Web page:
Meanwhile there is no mention of Uganda’s much criticized use of tax holidays for foreign investors, which in 2009/2010 resulted in a loss of revenue equivalent to the entirety of this year’s allocation to primary education.
The budget, one commentator summed up, will not “bring any joy to the economic dwarfs in the country.” Instead, new taxes will “worsen the already poor standard of living in rural areas and slums.”
One might assume the budget’s austerity measures to reflect, and represent a response to, wider economic troubles. Uganda certainly faces fiscal constraints, not least thanks to several bilateral donors’ recent decision to suspend direct aid to the government following a corruption scandal. Yet the total funds available for spending are greater this year than last while the overall economic mood remains optimistic. President Museveni used his June State of the Nation Address to celebrate the country’s 5.1% (and climbing) GDP growth, its 3.6% inflation rate, and its comfortable cushion of foreign exchange reserves. With the president proclaiming that Uganda will be a middle-income country by 2017, why the painfully restrictive fiscal policy?
Policing from a distance
The government’s priorities as reflected in this year’s budget have their precedent. Museveni’s 1997 autobiography, for one, gives a blunt summation of government’s role, namely “to ensure peace and build infrastructure.” There is more to the government’s policy stance, though, than the president’s minimalist idea of the state (and particularly his oft-noted love of road building). On this count, it is especially revealing to consider the influence of voices coming from abroad.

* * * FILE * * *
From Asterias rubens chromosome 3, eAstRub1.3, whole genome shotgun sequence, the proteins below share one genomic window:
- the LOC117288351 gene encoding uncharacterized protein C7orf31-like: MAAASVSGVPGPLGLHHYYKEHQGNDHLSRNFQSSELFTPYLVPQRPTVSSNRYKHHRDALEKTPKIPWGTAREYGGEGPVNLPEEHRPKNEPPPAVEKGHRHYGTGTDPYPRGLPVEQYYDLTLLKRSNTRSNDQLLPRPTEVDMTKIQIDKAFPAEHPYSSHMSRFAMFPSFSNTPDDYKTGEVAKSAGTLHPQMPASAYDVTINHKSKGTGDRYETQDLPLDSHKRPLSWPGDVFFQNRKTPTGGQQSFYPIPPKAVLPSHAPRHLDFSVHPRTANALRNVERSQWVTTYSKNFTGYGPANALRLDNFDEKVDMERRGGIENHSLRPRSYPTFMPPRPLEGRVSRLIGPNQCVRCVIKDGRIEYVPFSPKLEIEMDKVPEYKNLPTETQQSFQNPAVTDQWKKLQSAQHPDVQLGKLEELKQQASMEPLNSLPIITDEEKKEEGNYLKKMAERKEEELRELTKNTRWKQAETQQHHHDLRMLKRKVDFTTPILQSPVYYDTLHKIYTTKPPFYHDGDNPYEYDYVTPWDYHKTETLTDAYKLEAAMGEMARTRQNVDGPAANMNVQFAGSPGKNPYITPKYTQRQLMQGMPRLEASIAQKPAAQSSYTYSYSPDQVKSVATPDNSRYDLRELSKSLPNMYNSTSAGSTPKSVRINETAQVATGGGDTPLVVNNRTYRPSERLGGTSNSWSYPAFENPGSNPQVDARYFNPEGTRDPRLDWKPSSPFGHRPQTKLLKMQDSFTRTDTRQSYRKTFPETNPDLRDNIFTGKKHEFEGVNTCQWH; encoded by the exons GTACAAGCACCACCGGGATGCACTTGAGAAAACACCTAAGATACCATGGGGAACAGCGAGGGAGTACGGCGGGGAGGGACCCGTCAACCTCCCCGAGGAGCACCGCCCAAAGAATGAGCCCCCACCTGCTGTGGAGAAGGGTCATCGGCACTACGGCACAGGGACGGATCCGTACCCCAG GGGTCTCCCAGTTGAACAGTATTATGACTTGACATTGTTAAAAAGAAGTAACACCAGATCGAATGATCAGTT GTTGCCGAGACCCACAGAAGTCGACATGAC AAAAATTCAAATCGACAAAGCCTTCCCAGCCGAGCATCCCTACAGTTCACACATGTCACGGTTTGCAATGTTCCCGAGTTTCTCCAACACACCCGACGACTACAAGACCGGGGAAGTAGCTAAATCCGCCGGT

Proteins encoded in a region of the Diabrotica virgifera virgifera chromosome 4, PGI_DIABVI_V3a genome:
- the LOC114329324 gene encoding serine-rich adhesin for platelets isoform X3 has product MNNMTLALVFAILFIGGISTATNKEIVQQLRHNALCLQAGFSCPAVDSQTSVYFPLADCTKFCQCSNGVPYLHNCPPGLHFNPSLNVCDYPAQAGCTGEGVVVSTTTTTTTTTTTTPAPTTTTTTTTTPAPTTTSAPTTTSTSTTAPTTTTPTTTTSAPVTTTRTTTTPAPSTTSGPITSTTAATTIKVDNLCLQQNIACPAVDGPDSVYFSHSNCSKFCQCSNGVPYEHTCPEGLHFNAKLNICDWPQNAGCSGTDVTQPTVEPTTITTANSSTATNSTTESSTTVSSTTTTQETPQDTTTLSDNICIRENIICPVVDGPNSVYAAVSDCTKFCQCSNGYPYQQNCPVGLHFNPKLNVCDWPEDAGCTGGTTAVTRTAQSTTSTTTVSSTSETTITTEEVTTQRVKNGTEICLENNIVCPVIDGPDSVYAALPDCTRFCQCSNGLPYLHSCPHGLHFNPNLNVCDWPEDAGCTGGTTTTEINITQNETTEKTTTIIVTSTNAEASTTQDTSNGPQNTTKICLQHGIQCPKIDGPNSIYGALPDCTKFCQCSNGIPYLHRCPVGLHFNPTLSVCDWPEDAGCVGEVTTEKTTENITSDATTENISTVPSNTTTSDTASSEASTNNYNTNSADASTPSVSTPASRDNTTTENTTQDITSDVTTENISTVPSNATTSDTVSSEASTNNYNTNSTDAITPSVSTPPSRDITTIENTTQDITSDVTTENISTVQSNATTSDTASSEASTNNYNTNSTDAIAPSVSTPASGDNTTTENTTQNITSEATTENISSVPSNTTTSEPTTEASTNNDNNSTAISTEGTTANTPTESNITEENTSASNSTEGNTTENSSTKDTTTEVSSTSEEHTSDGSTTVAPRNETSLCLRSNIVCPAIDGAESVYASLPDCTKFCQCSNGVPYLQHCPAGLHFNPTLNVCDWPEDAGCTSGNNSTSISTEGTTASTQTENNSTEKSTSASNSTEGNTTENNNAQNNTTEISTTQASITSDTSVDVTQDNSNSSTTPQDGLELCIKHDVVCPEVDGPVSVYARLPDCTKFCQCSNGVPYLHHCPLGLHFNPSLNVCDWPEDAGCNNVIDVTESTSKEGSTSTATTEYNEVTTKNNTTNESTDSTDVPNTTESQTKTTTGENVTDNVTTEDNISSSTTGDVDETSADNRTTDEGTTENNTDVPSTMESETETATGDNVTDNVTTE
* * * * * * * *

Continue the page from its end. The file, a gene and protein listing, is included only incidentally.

As noted above, Museveni’s NRM embraced the agenda of the IMF and World Bank, which along with other outside actors continue to guide Uganda’s liberalizing reforms. In 2005 the IMF launched its Policy Support Instrument (PSI), ostensibly geared towards providing low-income countries no longer in need of direct financial assistance with continued “monitoring and support.” The IMF PSI Factsheet states outright that PSI,
“helps countries design effective economic programs that, once approved by the IMF Executive Board, deliver clear signals to donors, multilateral development banks, and markets of the Fund’s endorsement of the strength of a member’s policies.”
The image here is of the IMF as self-appointed gatekeeper, flashing a red or green flag to direct much-needed aid and investment.
The PSI diverges little from the strict policy “conditionalities” that were attached to an earlier generation of direct financial assistance. The recently renewed Ugandan PSI clearly lays out, as per the Letter of Intent signed by Finance Minister Kiwanuka, the country’s intention to maintain macroeconomic stability, improve the business climate, and raise revenue, among other goals. A Memorandum of Understanding gives more details on exactly what “conditions” Uganda will observe.